# Definition topological manifold

In the book "An introduction to manifolds" by Tu, a topological manifold is defined to be a topological space $$M$$ that is Hausdorff, second countable and locally Euclidean.

Does this allow things like the disjoint union of a plane and a line? Then we have a component which is locally Euclidean of dimension $$1$$ and one of dimension $$2$$?

Tu allows manifolds having connected components of different dimensions. He explicitly says it in this post. Usually people talk about a space being "locally $$\Bbb R^n$$" or "locally Euclidean of dimension $$n$$" as opposed to just "locally Euclidean", as he does. But it is not hard to show that for each $$n \geq 0$$, the set $$\{ x \in M \mid x \mbox{ has an open neighborhood homeomorphic to }\Bbb R^n \}$$is both open and closed in $$M$$. So this means that the dimension is well defined on each connected component of $$M$$.
• Thanks for the answer. Don't you mean "homeomorphic to an open subset of $\mathbb{R}^n$"? – user745578 Jul 4 '20 at 21:48
• Also, could you briefly sketch why the set you wrote down is closed? This is not immediately clear to me. I tried taking a sequence $x_n \to x$ where $x_n$ is in the set and show that $x$ is in the set as well. – user745578 Jul 4 '20 at 21:55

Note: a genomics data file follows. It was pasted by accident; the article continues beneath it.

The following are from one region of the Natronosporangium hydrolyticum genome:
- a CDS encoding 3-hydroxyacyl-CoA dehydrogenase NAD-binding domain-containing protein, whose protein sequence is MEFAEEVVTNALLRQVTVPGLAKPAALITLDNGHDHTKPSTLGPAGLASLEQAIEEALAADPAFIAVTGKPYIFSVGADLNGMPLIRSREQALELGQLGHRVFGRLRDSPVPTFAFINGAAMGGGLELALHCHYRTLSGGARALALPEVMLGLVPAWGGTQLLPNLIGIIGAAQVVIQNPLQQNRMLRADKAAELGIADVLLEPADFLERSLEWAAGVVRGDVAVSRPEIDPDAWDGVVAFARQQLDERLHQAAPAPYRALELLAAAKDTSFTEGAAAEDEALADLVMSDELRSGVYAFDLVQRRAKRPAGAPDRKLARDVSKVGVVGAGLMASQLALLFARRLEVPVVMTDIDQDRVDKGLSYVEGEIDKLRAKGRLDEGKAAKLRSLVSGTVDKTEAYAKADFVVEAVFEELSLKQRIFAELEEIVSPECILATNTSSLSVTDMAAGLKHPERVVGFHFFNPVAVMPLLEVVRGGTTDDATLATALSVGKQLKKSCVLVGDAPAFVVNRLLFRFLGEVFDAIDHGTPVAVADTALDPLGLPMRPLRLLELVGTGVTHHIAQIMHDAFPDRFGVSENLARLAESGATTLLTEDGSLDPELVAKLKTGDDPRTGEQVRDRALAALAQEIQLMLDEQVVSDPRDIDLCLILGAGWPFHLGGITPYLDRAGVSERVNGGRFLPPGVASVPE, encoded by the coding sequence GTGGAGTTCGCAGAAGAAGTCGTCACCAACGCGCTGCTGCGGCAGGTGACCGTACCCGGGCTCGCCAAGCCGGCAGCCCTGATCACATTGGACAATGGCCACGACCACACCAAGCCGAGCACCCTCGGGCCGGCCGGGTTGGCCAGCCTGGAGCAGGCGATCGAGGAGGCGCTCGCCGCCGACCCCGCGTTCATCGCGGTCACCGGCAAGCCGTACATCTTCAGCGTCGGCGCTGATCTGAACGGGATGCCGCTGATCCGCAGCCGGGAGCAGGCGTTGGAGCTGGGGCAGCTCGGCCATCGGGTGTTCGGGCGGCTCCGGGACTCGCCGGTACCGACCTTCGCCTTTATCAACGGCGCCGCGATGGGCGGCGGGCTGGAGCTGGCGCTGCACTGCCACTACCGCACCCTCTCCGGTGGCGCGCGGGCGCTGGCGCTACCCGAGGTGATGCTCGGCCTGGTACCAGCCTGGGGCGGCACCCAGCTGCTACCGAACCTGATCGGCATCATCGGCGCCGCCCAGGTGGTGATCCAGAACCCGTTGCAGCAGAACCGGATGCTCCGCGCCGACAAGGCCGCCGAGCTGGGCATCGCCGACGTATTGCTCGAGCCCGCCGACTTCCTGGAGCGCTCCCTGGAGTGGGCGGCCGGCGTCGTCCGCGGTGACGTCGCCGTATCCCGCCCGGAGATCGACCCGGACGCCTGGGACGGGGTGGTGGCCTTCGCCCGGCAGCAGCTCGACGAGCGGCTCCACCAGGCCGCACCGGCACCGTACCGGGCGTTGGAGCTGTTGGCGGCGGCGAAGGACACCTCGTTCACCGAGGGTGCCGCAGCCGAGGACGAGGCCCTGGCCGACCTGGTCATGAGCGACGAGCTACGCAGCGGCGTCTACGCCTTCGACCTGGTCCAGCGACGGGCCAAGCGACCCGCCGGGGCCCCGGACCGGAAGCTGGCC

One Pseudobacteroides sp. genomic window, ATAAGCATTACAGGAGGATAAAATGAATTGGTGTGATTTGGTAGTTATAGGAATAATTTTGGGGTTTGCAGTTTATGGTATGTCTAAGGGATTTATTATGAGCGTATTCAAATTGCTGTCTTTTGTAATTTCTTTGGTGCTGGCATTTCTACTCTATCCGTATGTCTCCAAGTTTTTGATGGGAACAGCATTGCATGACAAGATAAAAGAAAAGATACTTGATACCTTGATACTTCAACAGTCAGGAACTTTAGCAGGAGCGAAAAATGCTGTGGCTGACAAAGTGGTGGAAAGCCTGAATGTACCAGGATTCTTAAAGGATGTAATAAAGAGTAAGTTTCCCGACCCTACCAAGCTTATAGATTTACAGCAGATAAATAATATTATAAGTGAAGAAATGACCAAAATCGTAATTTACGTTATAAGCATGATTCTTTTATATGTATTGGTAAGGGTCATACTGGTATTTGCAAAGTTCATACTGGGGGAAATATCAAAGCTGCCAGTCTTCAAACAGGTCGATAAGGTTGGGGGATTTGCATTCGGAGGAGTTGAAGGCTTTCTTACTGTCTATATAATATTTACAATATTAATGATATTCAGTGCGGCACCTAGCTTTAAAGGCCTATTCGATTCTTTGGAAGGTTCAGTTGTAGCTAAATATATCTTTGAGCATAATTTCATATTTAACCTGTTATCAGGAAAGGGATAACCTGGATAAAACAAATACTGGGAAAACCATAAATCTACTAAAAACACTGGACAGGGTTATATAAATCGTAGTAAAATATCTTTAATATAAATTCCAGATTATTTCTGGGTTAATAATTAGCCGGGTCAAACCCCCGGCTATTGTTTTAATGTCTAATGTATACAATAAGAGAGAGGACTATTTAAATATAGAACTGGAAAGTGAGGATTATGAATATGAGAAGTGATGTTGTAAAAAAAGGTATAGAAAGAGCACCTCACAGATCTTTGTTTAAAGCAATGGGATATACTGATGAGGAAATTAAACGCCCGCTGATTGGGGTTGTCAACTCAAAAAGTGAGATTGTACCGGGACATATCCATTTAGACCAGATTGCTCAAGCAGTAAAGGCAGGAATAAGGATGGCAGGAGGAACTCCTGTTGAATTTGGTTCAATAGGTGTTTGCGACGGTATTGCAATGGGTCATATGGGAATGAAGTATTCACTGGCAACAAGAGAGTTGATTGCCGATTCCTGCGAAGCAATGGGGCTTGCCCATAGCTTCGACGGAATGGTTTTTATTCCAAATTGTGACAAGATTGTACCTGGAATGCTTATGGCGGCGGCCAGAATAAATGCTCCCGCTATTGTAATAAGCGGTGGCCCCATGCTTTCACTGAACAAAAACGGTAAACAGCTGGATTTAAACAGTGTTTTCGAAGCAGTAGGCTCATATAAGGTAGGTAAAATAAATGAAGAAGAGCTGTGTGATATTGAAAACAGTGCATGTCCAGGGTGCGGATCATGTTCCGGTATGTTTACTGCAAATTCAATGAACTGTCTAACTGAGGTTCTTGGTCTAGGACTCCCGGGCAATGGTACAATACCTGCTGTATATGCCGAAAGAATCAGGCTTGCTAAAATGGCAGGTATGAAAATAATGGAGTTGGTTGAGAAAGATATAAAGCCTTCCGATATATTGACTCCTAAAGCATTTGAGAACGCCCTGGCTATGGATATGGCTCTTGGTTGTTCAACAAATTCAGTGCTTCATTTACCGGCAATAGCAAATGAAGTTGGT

• @HagenvonEitzen But why? If you take a point $x$ not in that set, then you know that $x$ has no open neighborhood homeomorphic to some open subset of $\Bbb{R}^n$. Then why is this the case for a nbh of $x$ as well? – user745578 Jul 4 '20 at 22:26
• If $x_k\to x$ and each $x_k$ has a neighborhood homemorphic to $\Bbb R^n$, use that $x$ has a neighborhood homeomorphic to some $\Bbb R^m$. This contains one of the $x_k$'s by convergence. The transition between the charts is a homeomorphism between open subsets of $\Bbb R^n$ and $\Bbb R^m$. So $n=m$. – Ivo Terek Jul 4 '20 at 22:29